The release being entitled “A Non-technical Introduction” with one track named “Accidental Birds” makes me wonder if any birds were hurt with the composition of the track, accidentally, that is. Here in the Netherlands, a magpie was sitting on a branch looking at me through the window while listening. It flew away unharmed. Scared shitless by the sounds, yet unharmed. (BW)
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First of all: “Subjects of Assimilated Consciousness Vol. 1″ means there will be a #2 too! I mean, let’s hope there will be. So, that’s out of my system. Let’s dive into this because this is probably a release in a style you don’t get to read all too often about in VW. Totakeke is from NY and is active in music under four different names: His own name Frank Mokros, Ativ (a couple of releases amongst which an earlier 3” on Inner Demons), Synth-Etik (rhythmic noise recording on Hands Productions since 2001) and as you could have guessed Totakeke. Discogs’ description for this is ‘Totakeke focuses on the deeper elements of electronic sound structure’. There.
“Subjects of Assimilated Consciousness Vol. 1” is a one-track release built from three different ones, these differences are audible and definable, yet the single flow in which it’s presented is nice. “Reshapeable” is a slow-moving piece with broken beat patterns ending in chaotic voices and noises. These voices and noises are a perfect beginning to “In My Image, But Not Me”, which has a steady 4/4 to make it fit any dancefloor. “Staying Completely Within” is built from two parts, the first being ambient driven and atmospheric with subtle layers of feedback, after which broken patterns ‘join in the chant’.
    This is some properly done rhythmic-based stuff interesting to people who consider a straightforward four-to-the-floor boring. Because, well, this isn’t that stuff. (BW)
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OSCAR WYERS – TERUG NAAR GENT (cassette by Kerm)
OSCAR WYERS & FUNKYCAN – METAPACE (cassette by Tax Free Records)

Formerly living in Nijmegen, but these days spending his time in Gent (Belgium) or Berlin (Germany), is Oscar Wyers. I reviewed a part of his output, much of which borders on the very obscure, a deliberate choice for him. These three new releases are all his, but working under various guises and something with highly mysterious artwork. Here is a trio that proves this. The how and why is unclear; in the case of the last one, I was glad Wyers stuck a note along with it, as I couldn’t read the cover. Ever since I first encountered Wyers and his work, I knew he loved to work with electronic sounds, analogue, and lo-fi but with an eye on rhythm. Dance music? Yes and no, if I’m honest. It’s been a while since I last visited the underground dance halls that laud the music of people like Wyers, so I don’t know of any developments. There is a strong love for analogue treatments of rhythm machines, not necessarily fancy machines, with their beats streaming through stomp boxes and maybe a small synthesizer (perhaps even two!). On the two solo albums, he keeps his tracks within the three to five-minute range, which is excellent, as it is too easy to let it all space out and get that freaky thing going for too long. Maybe that sort of thing works in concert but not on a release. Sometimes the music is wild and slightly out of control, but also spacious and dubb, such as in ‘Ingelfingen’ on the CDR. It seems as if Wyers can’t make up his mind in one particular style of dance music, as he tests various waters in his music, but at the same time, this variety makes these releases jolly fun for some home foot tapping and head nodding.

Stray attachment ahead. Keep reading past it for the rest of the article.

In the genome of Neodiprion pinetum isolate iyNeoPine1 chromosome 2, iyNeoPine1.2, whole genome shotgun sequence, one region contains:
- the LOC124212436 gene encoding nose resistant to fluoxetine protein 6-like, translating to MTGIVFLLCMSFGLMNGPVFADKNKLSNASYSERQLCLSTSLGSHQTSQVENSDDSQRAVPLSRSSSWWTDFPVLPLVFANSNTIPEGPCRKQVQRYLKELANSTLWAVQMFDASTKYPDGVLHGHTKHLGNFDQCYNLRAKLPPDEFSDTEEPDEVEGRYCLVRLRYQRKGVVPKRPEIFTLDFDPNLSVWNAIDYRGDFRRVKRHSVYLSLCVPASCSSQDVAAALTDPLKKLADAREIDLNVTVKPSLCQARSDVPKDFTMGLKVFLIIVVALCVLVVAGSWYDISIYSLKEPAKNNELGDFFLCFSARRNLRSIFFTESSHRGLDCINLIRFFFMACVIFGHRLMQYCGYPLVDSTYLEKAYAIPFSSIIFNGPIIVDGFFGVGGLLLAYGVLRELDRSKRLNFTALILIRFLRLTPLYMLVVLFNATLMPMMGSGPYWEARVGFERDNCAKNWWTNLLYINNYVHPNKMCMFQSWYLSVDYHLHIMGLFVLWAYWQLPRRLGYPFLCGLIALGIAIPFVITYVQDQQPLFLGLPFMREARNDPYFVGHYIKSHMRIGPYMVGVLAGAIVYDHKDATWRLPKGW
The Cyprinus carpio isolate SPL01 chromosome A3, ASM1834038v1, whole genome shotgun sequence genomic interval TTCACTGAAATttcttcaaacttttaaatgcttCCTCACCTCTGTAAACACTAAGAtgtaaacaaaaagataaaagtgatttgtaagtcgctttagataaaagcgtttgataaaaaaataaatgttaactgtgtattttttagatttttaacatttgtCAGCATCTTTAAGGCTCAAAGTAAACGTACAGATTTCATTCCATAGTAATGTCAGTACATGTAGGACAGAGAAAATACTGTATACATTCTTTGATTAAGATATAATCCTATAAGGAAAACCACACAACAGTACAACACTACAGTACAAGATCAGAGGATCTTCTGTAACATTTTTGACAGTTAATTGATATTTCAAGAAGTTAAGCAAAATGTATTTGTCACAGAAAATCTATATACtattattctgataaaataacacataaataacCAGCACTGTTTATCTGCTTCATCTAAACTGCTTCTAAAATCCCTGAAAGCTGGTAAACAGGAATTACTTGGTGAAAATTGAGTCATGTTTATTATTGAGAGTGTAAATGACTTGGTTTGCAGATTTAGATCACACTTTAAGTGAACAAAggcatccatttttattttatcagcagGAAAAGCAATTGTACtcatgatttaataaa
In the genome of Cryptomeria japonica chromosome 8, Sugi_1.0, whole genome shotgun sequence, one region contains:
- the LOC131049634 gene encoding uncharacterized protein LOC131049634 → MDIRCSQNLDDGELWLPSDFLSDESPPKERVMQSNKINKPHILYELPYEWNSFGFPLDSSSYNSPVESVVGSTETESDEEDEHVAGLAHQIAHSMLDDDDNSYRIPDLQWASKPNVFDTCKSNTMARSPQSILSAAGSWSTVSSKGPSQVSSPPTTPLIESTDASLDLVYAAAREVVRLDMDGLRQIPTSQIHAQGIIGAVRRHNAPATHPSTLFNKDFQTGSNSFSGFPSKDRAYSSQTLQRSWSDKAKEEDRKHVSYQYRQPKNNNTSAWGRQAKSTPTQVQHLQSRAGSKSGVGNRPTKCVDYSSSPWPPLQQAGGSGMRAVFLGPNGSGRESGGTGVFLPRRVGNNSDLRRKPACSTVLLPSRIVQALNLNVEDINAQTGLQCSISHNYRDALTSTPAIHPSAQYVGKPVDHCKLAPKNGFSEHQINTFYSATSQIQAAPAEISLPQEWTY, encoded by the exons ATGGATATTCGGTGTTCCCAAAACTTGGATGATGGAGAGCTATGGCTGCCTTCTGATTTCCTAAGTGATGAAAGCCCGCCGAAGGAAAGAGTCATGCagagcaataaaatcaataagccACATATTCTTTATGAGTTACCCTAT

Slightly different is his work with Funkycan, also known as Ömür Can Kilic, who has a couple of releases on the Tax-Free Records label and of who I had not heard before. Their cassette (the one with the hard-to-decipher cover) has one piece per side, about nineteen minutes each. These pieces are described as “Adventurous hardware sessions for interplanetary music gatherings or parallel dimension dancefloors by two sport casino gold members”, so maybe the analogue thing only exists in my head. The music takes a slightly more experimental mood here. The rhythmic element is present here, but a more extensive section of the music is devoted to freaky and chaotic electronic sounds. Precisely, that kind of thing that I just mentioned isn’t part of Wyers solo material, which makes the music interesting. These two lengthy freakouts might work in a dark basement or out in a field at an illegal rave’s chill-out meadow, but today, at home, one person sipping the tea is not necessarily a winner. (FdW)
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KAREN WILLEMS – KAAP MIJ (cassette by W.E.R.F. Records)

Through the cracks, just underneath the paving of the swamp: Karen Willems – percussionist extraordinaire – returns with a quixotic, enigmatic new release on W.E.R.F. Records. A tape full of mysteries and imaginations, a venture and adventure into regions only the most fearless tread. This is her world of minimal maximisation, tough fragility as a baseline, ambience between voice, drums, resonant objects and collaged found sounds sculpted into an aural vista projected beyond the realms of (improvised) music towards pure sound art.
    Recently Willems grabbed our attention with a stellar duo performance alongside Machinefabriek at the lockdown edition of Rewire Festival (come on, release that gem!), her massive 2LP Grichte and her inspired participation in the It Deel series by the Kleefstra brothers. Always: tactility, forward drive, stripped-down approach, and uncertain uncanny moods pervade her work between drum(s), percussion and use of voice.
    One might think of Claire Rousay, Rodolphe Loubatiere or Pierce F Warnecke and – of course – Robyn Schulkowsky, but never one of these alone. Willems works in the strangest of upperworlds where threads of inspiration and vision from these (and many more) artists merge in one focal point where progressiveness and experimentation turn in to cryptic yet crystal clear post-dada akin to an acoustic version of the sonic tapestries woven by Nurse with Wound, only more human, deeply emotive, haunting in sparse beauty, not out of time, but per se, intensely of our shared now.